The coastline south of Whitehaven logically mirrors that north of Maryport by the re-occurrence of the Triassic sandstones but at a greater elevation above present sea level. The characteristic red rock cliffs of Saltom Bay and St Bees Head mark the southern boundary of the Solway Firth Partnership area.
Looking at the superficial sediments of the inner English Solway from the Scottish border, west to roughly Seaville, artificially induced alluvial deposits, raised tidal flat deposits, till, and raised marine beach deposits make up most of the Cumbrian Solway coastal deposits. The intertidal area of the Solway, similar to the Scottish side, is primarily salt marsh and intertidal sand flat deposits.
From Grune Point to Wolsty, storm beach deposits, marine beach deposits, and blown sand are the primary coastal deposits on this stretch of coastline. The intertidal area, similarly to the area discussed above, is primarily made up of intertidal sand flat deposits, with Stenor Scar and Grune Point being highlighted as Diamicton, and Stenor Scar being from the Mercia Mudstone Group.
Siddick rock formation
Impacts of Geology
As previously mentioned, geology can have a huge impact on settlement patterns, industrial, and agricultural activities. The Solway has traditionally been exploited for coal on the English side as extensive parts of the Solway Basin overlay Carboniferous rocks including Westphalian Coal Measures. The deep burial of these rocks has led to the generation of gas and oil. Other valuable formations are typically extracted, such as granite or sand. However, the results from this process can cause environmental impacts such as increasing air and noise pollution, among others. The past has seen lucrative mining and quarrying of materials surrounding the Solway coast, such as coal, sand, gravel, and granite. Sand and gravel mining continue to take place around the Solway, for example in Sandhead, Dunragit, and Hoddam Contracting’s Broom Quarry, near Powfoot.
Granite quarry near Creetown
The mining of metals such as lead, zinc and copper deposits has been relatively common throughout Dumfries and Galloway. Although extensive mining activities occurred at Leadhills (just outside of Dumfries and Galloway) inland of the Solway, several mines operated in areas closer to the Firth, such as near Gatehouse of Fleet. In 1770, chalcopyrite, malachite and azurite were reportedly present and being mined at a coastal location near Colvend, while Baryte mines at Barlocco (producing ~3000 tonnes) and Auchencain (producing ~700 tonnes) were in operation between 1856 and 1920, and in the 1860s respectively (Stone et al, 2012).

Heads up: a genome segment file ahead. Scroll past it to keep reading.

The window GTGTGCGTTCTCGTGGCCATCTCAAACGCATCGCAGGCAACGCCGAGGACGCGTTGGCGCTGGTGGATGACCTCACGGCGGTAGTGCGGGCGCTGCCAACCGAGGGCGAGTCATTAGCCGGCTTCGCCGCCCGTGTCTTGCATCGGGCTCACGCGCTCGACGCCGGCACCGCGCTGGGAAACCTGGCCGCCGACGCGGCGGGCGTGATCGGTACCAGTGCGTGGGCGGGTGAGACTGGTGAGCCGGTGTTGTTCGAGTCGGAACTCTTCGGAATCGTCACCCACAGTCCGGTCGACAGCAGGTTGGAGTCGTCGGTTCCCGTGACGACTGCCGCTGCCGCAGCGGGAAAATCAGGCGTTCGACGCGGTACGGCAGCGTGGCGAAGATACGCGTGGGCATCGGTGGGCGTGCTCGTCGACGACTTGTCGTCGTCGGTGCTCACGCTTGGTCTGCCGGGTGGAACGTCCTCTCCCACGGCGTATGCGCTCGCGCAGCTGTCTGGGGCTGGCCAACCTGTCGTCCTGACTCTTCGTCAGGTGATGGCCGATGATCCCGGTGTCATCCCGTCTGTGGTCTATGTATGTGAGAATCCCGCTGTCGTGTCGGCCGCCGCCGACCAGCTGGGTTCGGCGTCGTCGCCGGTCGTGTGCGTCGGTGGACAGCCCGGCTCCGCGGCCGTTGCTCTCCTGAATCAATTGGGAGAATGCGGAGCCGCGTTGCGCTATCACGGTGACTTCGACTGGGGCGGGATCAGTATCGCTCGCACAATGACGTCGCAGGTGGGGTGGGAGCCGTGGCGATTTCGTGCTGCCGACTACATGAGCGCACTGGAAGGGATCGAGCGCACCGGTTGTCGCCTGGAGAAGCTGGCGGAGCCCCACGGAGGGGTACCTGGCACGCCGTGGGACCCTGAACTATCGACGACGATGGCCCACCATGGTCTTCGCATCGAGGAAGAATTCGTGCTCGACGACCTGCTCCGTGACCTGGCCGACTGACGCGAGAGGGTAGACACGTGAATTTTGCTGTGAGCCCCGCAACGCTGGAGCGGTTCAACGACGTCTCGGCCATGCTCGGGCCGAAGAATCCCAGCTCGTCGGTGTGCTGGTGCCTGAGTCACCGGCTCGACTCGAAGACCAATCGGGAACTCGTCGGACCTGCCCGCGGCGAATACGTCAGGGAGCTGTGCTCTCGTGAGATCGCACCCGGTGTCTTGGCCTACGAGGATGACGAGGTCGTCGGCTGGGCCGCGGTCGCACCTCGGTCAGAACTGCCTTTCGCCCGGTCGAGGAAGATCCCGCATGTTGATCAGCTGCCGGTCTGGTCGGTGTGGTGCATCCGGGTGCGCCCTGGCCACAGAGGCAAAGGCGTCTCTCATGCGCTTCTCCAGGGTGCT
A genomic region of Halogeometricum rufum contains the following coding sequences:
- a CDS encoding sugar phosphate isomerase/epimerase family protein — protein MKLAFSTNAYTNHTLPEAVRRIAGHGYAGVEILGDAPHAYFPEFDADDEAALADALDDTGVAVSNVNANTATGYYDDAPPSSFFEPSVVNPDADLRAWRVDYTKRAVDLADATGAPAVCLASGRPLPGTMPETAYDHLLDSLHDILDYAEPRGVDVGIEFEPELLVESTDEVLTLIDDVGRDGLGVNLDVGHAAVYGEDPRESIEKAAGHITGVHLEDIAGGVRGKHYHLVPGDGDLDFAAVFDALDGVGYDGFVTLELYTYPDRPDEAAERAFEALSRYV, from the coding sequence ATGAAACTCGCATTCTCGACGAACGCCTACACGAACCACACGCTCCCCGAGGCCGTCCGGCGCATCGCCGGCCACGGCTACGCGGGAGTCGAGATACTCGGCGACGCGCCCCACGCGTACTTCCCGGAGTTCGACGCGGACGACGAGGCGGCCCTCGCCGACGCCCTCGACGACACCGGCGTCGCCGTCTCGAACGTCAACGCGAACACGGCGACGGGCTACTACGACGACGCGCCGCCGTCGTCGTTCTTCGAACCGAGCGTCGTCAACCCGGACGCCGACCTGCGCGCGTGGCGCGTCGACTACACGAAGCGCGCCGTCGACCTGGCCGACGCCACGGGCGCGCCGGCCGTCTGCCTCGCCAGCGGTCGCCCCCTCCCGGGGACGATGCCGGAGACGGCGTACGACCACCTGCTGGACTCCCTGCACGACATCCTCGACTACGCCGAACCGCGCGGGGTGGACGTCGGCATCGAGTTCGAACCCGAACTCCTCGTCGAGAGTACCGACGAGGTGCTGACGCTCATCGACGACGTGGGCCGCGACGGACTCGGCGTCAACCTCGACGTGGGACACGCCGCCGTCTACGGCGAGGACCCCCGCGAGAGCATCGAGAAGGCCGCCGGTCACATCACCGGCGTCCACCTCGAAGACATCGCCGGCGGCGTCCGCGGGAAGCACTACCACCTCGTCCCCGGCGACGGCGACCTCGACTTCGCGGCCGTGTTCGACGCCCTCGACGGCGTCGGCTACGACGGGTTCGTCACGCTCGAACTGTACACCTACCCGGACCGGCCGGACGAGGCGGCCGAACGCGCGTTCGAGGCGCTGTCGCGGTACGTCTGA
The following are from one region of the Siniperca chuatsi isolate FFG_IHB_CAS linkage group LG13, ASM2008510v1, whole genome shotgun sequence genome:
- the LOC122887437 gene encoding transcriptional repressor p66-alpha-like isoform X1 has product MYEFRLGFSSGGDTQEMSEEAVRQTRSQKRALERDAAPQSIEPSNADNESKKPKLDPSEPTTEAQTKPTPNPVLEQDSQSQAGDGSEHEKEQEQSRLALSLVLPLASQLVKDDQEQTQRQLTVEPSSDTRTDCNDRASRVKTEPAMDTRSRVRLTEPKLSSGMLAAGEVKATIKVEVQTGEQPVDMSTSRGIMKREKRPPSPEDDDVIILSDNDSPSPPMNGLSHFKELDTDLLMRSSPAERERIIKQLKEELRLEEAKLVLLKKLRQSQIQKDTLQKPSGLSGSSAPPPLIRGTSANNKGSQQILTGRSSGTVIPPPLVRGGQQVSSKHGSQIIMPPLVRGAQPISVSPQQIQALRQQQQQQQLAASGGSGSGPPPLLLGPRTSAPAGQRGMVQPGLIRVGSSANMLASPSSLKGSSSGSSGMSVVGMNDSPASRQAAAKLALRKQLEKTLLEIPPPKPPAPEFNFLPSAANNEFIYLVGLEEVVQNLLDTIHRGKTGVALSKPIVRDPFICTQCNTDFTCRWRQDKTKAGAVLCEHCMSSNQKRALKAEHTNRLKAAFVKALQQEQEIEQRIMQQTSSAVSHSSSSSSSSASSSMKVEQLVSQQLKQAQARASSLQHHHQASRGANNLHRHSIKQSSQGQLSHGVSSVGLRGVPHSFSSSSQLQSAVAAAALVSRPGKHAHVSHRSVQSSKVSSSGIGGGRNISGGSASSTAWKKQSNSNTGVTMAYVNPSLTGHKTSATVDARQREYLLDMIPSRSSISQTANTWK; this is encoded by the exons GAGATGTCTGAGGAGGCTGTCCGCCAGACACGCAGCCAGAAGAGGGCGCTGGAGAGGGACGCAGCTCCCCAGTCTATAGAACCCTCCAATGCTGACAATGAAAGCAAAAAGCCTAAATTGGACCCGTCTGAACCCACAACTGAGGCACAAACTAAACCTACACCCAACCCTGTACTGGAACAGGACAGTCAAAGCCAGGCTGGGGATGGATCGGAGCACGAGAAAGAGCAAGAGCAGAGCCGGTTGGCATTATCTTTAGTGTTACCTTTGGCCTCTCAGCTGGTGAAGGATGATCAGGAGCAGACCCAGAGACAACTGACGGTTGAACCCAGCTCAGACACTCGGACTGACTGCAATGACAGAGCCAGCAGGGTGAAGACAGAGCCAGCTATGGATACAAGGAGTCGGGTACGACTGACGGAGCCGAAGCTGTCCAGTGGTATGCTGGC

Uraninite is also present and has been the topic of studies at the Piper’s Cove/Needle’s Eye, south-west of Caulkerbush.
It is also worth noting that climate change, which is producing warmer temperatures, may increase loss of organic matter from soils, contribute to greater coastal erosion from increased rainfall and sea level rise. In turn this may alter geology in terms of eroding rocks or deposition.
Cultural Geological Features
Much like other features around the Solway, geological features have long standing stories attached to them. Unique geological features form part of history through place names, location markers, and form an important part of traditions and folklore still passed down today. As with many of these features around the Solway the following are just two examples of how geology remains an important part of the heritage and culture today; the Devil’s Stane, and the Altar Stone.
The Devil’s Stane sits on the coast at Powillimount, with little explanation for why this granite boulder is located here. Legend says that the Devil took a bite out of Criffel and, disliking the taste, spat out this chunk. Supposed proof of this story lies in the ‘teeth marks’ which can be seen on the top of the stone. These marks are actually abandoned work to split the rock.
The Devil’s Stane, near Carsethorn
The Altar Stone is a boulder on the sands south of Annan that has been a boundary marker since medieval times. The stone marks the parish and Royal Burgh boundary as well as defining fishing rights. It is also the target mark for riders in Annan’s Riding of the Marches, when tides allow for this. The Altar Stone is not always visible, at times covered by the shifting sands of the Solway, but its position is still used for these purposes.
The Altar Stone, Annan
For more information please see Solway Firth Partnership’s Coastwise Project (concluded 2019), which sought to find the origins of place names on the Scottish side. Place name origins are often connected to the geological features of an area, such as Rough Island/Firth, where the granite outcrops form a rugged coastline, and is likely the reason behind the origin of ‘Rough’ meaning uneven.
To learn more about Scotland’s geology visit the Scottish Geology Trust
To learn more about geology in Cumbria visit the Cumberland Geological Society